Listed at number ten in Ten Essential Linux Admin Tools a few weeks ago, you had what was perhaps your first glimpse of Darik’s Boot and Nuke (DBAN) disk wiping utility. Today, you have it in glorious 3D* action that’s sure to convince you to add DBAN to your utility belt as you head to the inner sanctum of your local data center.
DBAN is an essential admin tool because you need a method of wiping disks securely. It’s easy to recover data from a formatted disk or one that’s had fdisk run on it. DBAN has several options for ruining any existing data on your used disks: Quick Erase, RCMP TSSIT OPS-II**, DoD Short, DoD 5220.22-M, Gutmann Wipe and PRNG Stream.
Download DBAN’s ISO image from the DBAN Download Page. At only 10MB, you can burn DBAN to a USB pendrive, mini CDROM or to a standard CD/DVD disk for a bootable disk wipe tool.
Using DBAN is easy and requires that you know almost nothing about disks or computers to implement it in your environment. Training low-cost resources to assist in a multiple system disk wipe project would require ten minutes of instruction or a short written procedure.
The basic steps to using DBAN are boot, nuke, eject, power off. The best part of DBAN is that you can walk away from it, once it’s started, and allow it to work its magic on its own. And, if you have several systems that need their disks nuked, you can use multiple copies to perform your disk wipes simultaneously, since the license (GPL) allows it.
Burn the CD image (ISO) to a CD or DVD, boot your target system with the new disk and wait for the initial screen shown in Figure 1.
Figure 1: DBAN Boot Screen – Press ENTER for Interactive Mode
Press the ENTER key to start DBAN in interactive mode. After DBAN detects your hardware, you’ll see the screen shown in Figure 2.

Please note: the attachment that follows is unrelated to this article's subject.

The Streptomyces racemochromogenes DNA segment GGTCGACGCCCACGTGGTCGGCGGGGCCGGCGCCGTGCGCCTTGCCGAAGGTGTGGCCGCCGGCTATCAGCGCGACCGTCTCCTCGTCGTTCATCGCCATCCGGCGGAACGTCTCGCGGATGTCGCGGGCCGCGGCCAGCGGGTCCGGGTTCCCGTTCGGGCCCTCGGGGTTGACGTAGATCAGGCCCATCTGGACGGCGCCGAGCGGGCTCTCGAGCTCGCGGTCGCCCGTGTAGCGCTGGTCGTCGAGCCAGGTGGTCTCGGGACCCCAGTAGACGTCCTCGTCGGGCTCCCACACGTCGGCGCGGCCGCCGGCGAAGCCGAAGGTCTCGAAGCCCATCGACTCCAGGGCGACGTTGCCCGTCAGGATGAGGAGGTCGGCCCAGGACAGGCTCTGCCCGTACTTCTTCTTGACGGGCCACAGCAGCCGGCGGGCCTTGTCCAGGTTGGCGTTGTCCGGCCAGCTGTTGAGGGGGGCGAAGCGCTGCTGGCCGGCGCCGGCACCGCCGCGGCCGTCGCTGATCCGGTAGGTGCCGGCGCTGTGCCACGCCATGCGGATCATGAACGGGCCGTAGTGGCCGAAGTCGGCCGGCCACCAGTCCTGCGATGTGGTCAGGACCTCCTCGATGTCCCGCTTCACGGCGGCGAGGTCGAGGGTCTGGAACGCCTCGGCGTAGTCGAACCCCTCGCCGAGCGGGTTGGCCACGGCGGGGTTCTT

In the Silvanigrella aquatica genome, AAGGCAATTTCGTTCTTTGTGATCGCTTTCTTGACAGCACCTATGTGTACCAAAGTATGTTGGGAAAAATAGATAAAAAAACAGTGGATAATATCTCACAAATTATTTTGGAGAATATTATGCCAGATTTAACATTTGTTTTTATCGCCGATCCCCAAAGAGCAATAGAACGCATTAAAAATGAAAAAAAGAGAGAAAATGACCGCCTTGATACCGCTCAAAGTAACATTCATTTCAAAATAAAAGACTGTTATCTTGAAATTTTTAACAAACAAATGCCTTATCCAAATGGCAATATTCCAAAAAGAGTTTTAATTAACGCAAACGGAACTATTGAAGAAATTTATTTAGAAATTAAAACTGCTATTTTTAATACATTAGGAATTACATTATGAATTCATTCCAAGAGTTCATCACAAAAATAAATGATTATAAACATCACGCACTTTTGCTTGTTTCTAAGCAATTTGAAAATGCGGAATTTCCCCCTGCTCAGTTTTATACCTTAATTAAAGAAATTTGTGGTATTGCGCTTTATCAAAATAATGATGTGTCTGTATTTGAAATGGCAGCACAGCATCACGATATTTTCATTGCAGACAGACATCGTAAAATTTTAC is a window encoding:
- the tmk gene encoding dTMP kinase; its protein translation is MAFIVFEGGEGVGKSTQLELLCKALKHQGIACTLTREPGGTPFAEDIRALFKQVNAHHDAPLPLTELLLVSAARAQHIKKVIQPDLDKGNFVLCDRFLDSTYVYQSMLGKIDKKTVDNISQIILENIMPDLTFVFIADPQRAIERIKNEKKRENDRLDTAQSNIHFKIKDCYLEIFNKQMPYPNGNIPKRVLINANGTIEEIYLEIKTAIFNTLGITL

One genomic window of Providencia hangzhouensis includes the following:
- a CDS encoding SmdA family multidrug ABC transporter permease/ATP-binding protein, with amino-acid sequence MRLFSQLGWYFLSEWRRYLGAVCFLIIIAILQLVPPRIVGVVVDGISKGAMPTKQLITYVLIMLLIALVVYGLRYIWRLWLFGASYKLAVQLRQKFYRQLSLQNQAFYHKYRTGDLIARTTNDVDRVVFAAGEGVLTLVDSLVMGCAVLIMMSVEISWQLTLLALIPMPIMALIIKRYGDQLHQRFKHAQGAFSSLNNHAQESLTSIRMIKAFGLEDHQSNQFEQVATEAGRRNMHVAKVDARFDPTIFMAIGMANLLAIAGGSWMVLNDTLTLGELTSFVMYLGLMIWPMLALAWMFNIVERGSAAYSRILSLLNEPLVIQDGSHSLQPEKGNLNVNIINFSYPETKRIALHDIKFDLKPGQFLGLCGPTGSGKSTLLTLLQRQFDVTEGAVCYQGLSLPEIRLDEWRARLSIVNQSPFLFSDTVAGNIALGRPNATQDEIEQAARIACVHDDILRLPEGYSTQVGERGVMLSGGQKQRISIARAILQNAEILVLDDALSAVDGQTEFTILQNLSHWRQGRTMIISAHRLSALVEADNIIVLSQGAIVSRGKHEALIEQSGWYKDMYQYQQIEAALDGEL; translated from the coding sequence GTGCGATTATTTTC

DBAN presents you with the default conditions for a standard Department of Defense disk wipe. You also see, in Figure 2, a list of disks from which to choose. Shown is a 512 MB VirtualBox disk created for this demonstration.
Figure 2: DBAN Wipe Method and Disk Selection Screen
The navigation menu is straightforward and simplistic. Press the key that corresponds to the action you want. PRNG gives you information describing your two choices of Pseudo Random Number Generator that DBAN uses: The Mersenne Twister and ISAAC. Method offers you a choice of wipe methods. Verification choices and number of Rounds or passes that you want each method to run on your disk. The Space bar selects your choices. The J and K keys navigate up and down any list of choices. The F10 executes your selection and begins the disk wipe process.
Accept the defaults as shown in Figure 3 by pressing the Space bar.
Figure 3: Prepare to Nuke the Disk
Press the F10 key to begin wiping the disk as shown in Figure 4.
Figure 4: Disk Wiping in Progress
When the wipe process completes, you may now eject the DBAN disk and power off the system (See Figure 5). Your disk is now clear of all data.
Figure 5: Post Disk Nuke Report
The autonuke option performs the default disk wipe with no user intervention.
Sometimes great still isn’t good enough, so for you paranoid types, you can use multiple disk wipe methods coupled with multiple passes for each. That said, if you accidentally clobber a disk with the DoD 5220.22-M method using eight passes, the chances of recovering any data from the disk are essentially zero. The costs of retrieving any recoverable data from a disk wiped by DBAN would prove so prohibitive (or impossible) that you should triple check yourself before running it on any system, otherwise you might find yourself booted and nuked from your current place of employment.
DBAN is a free, GPL licensed product. You may use as many copies as you wish. Please refer to the GPL for restrictions on rebranding or other non-standard usage.
As an essential administration tool, DBAN, should hold a spot in the utility belts of all technical vigilantes. Disks escaping your business with data intact is a security risk and a potential financial risk. Using DBAN requires little to no technical skill and very little time to ensure that your data, including viruses and malware that you could pass on to the next owner, are eradicated.
* 2D enhanced with words.
** Royal Canadian Mounted Police Technical Security Standard for Information Technology (Seriously).
Fatal error: Call to undefined function aa_author_bios() in /opt/apache/dms/b2b/linux-mag.com/site/www/htdocs/wp-content/themes/linuxmag/single.php on line 62